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A New 3D Tool for Assessing the Accuracy of Bimaxillary Surgery: The OrthoGnathicAnalyser

  • Frank Baan ,

    Contributed equally to this work with: Frank Baan, Jeroen Liebregts

    Affiliation Department of Oral and Maxillofacial Surgery, Radboud University Nijmegen Medical Centre, Nijmegen, The Netherlands

  • Jeroen Liebregts ,

    Contributed equally to this work with: Frank Baan, Jeroen Liebregts

    Affiliation Department of Oral and Maxillofacial Surgery, Radboud University Nijmegen Medical Centre, Nijmegen, The Netherlands

  • Tong Xi ,

    Tong.Xi@radboudumc.nl

    Affiliation Department of Oral and Maxillofacial Surgery, Radboud University Nijmegen Medical Centre, Nijmegen, The Netherlands

  • Ruud Schreurs,

    Affiliation Department of Oral and Maxillofacial Surgery, Radboud University Nijmegen Medical Centre, Nijmegen, The Netherlands

  • Martien de Koning,

    Affiliation Department of Oral and Maxillofacial Surgery, Radboud University Nijmegen Medical Centre, Nijmegen, The Netherlands

  • Stefaan Bergé,

    Affiliation Department of Oral and Maxillofacial Surgery, Radboud University Nijmegen Medical Centre, Nijmegen, The Netherlands

  • Thomas Maal

    Affiliation Department of Oral and Maxillofacial Surgery, Radboud University Nijmegen Medical Centre, Nijmegen, The Netherlands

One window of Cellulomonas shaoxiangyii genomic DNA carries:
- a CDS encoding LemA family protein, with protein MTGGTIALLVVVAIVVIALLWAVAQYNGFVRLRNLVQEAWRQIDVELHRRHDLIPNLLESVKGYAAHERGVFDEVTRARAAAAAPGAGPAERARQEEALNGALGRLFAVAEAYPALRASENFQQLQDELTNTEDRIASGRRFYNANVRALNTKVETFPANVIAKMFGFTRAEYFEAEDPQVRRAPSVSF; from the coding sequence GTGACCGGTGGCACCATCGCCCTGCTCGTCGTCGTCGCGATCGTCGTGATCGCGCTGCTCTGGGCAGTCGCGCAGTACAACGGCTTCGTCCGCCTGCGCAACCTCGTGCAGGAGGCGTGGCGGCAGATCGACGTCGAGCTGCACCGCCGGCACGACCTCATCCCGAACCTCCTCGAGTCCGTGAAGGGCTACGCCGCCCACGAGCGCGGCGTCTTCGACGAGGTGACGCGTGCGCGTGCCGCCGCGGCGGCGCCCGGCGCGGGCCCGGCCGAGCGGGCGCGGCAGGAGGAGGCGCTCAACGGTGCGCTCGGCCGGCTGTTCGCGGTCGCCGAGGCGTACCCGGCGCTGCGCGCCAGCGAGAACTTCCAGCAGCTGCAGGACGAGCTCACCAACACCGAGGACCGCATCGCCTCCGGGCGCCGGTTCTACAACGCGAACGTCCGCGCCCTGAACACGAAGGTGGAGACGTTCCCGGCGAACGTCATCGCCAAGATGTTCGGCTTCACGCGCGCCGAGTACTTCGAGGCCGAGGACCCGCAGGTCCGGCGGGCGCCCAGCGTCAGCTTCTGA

A New 3D Tool for Assessing the Accuracy of Bimaxillary Surgery: The OrthoGnathicAnalyser

  • Frank Baan, 
  • Jeroen Liebregts, 
  • Tong Xi, 
  • Ruud Schreurs, 
  • Martien de Koning, 
  • Stefaan Bergé, 
  • Thomas Maal
PLOS
x

Abstract

Aim

The purpose of this study was to present and validate an innovative semi-automatic approach to quantify the accuracy of the surgical outcome in relation to 3D virtual orthognathic planning among patients who underwent bimaxillary surgery.

Material and Method

For the validation of this new semi-automatic approach, CBCT scans of ten patients who underwent bimaxillary surgery were acquired pre-operatively. Individualized 3D virtual operation plans were made for all patients prior to surgery. During surgery, the maxillary and mandibular segments were positioned as planned by using 3D milled interocclusal wafers. Consequently, post-operative CBCT scan were acquired. The 3D rendered pre- and postoperative virtual head models were aligned by voxel-based registration upon the anterior cranial base. To calculate the discrepancies between the 3D planning and the actual surgical outcome, the 3D planned maxillary and mandibular segments were segmented and superimposed upon the postoperative maxillary and mandibular segments. The translation matrices obtained from this registration process were translated into translational and rotational discrepancies between the 3D planning and the surgical outcome, by using the newly developed tool, the OrthoGnathicAnalyser. To evaluate the reproducibility of this method, the process was performed by two independent observers multiple times.

Results

Low intra-observer and inter-observer variations in measurement error (mean error < 0.25 mm) and high intraclass correlation coefficients (> 0.97) were found, supportive of the observer independent character of the OrthoGnathicAnalyser. The pitch of the maxilla and mandible showed the highest discrepancy between the 3D planning and the postoperative results, 2.72° and 2.75° respectively.

Conclusion

This novel method provides a reproducible tool for the evaluation of bimaxillary surgery, making it possible to compare larger patient groups in an objective and time-efficient manner in order to optimize the current workflow in orthognathic surgery.